Well, I should say whether one can get sensible stuff out of a worldwide comparison of present networks pretty much depends POVs and perspectives
There is just too much out there to compare and ponder re multi-airport systems in meaningful, instructive ways, besides the issue of airport distribution itself being a significant topic (e.g, very basically how multiple airports get distributed the way they are, what elements factor in)
While each multi-airport system is unique in a given metropolitan area and social/institutional environment, it makes good sense to draw commonality out of them without losing sight of their particularities
Are there any very successful examples of well-functioning multi-airport systems? What holds the key to their success? What airports are favorably placed in a competing multi-airport system? What about the less than successful or even disastrous airports in multi-airport systems? What lessons could be drawn thereof?Any airport politics at work for multi-airport cities and metropolitan areas? Should a multi-airport system be a zero-sum game? How and where to strike a proper balance btwn all stakeholders in a multi-airport system? :?: :beady:

Agree a point of view from economics of geography can certainly shed light on the way multi-airport systems work, but I doubt that perspective alone is sufficient for the task at hand
 
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Re: Discussion thread for multi-airport cities/metropolitan areas: pros & cons, scenarios and patterns

Tue Apr 10, 2018 4:47 am

PatrickZ80 wrote:
LupineChemist wrote:
The Bangkok system of LCCs to DMK and Legacies to BKK works pretty well. But main is it a pain to make the transfer between them, even with the free bus because of Bangkok traffic.

They really need to finish the BTS line that will end up at DMK


I agree splitting legacy carriers and LCCs is a good idea, these passengers most likely won't interact so they don't need to be at the same airport. Passengers arriving on a legacy airline will connect to a legacy airline and passengers arriving at a LCC will connect to a LCC.

Splitting domestic and international traffic works less good since there is interaction between them. There are passengers arriving on an international flight and connecting to a domestic flight and the other way around. It only works if there are good ground connections between the two airports.

As for Tokyo, Ibaraki was supposed to become the LCC airport for the Tokyo region but so far not much has come of that. LCCs still keep using the major airports Haneda and Narita. If they would move to Ibaraki this would free up capacity for lagacy carriers to expand at the major airports.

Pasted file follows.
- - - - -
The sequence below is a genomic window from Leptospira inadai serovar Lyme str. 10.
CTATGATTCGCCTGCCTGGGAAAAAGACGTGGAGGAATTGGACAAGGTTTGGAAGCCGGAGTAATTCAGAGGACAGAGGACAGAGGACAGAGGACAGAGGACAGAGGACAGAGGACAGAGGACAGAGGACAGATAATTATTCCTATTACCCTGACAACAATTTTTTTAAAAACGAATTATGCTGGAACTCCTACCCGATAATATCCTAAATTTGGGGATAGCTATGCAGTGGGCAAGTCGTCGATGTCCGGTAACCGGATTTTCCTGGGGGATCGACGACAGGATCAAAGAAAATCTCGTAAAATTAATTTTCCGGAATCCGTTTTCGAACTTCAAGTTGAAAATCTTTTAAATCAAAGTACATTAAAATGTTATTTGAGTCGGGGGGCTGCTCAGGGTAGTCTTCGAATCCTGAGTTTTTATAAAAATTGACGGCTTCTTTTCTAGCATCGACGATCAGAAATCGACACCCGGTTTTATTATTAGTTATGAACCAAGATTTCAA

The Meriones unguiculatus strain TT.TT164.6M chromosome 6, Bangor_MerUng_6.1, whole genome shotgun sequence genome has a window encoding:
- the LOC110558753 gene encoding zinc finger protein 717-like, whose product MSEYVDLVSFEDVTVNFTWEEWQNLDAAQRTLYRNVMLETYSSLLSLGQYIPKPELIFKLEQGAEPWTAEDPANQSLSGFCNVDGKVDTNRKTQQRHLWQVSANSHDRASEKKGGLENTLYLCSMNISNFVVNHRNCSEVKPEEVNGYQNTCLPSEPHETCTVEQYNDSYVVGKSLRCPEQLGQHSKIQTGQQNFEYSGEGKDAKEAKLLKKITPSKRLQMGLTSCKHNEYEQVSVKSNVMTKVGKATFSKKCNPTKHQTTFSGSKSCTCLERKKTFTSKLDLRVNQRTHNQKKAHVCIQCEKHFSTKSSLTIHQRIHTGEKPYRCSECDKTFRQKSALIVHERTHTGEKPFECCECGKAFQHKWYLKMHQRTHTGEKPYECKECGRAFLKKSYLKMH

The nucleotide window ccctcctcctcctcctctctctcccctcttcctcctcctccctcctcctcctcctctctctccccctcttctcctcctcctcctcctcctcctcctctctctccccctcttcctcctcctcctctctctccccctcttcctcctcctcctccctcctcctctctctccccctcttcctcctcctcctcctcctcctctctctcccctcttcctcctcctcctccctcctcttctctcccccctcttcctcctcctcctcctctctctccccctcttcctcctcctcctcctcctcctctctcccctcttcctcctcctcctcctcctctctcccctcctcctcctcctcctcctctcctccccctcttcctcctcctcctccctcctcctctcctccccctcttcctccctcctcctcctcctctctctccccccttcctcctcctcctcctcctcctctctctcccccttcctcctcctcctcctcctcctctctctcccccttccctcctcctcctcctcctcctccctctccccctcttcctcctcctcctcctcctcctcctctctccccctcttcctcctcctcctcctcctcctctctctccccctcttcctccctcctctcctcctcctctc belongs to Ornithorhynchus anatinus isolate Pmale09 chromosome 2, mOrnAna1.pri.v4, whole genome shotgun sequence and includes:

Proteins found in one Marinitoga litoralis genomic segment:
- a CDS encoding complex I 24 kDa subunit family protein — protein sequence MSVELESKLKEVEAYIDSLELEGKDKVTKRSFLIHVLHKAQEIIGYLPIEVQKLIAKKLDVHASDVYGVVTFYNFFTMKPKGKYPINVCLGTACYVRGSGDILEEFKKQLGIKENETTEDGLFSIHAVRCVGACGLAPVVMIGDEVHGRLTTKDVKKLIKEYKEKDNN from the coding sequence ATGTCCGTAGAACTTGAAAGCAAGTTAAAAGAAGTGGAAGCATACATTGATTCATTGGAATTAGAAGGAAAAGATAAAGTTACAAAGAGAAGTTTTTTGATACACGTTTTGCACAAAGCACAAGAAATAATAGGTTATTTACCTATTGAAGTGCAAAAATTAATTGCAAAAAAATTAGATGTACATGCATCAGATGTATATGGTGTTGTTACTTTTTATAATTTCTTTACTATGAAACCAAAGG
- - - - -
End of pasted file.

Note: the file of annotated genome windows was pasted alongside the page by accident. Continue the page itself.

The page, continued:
Not quite convinced about splitting LCCs and legacies in a clear-cut way on the ground of little interaction btwn their passengers
At least from the perspective of airlines in many markets, LCCs provide significant or considerable feed to legacies that are based in hubs featuring heavy transit traffic, though " flagship" hub airports in the sense of flagship carriers indeed tend to frown upon LCCs for financial yields consideration
 
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Re: Discussion thread for multi-airport cities/metropolitan areas: pros & cons, scenarios and patterns

Tue Apr 10, 2018 6:09 am

Zoedyn wrote:
Are there any very successful examples of well-functioning multi-airport systems?


Probably not, but neither are there very successful examples of single-airports for a large city or metro area. There will always be downsides to each situation.

What happens when you got a big city with only one airport in the entire region and there is some kind of incident at the airport that forces it to shut down. Will you shut down the only available airport without any alternative? What if there's too much demand and the airport isn't big enough to handle all that demand? Another downside is that you don't give airlines a choice, it's either that airport or nothing.

Long story short, there is no perfect situation. Multi airport isn't perfect and single airport isn't perfect either.
 
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Re: Discussion thread for multi-airport cities/metropolitan areas: pros & cons, scenarios and patterns

Tue Apr 10, 2018 8:13 am

The most efficient way of splitting operations is IMO what i.e. Moscow has and Beijing will have with the 2nd airport. That is, a split by alliances and/or carrier types, with each airport having a full offer of flights and offering sufficient capacity. SVO for Skyteam, DME for oneworld and Star, VKO for LCC's and unaligned.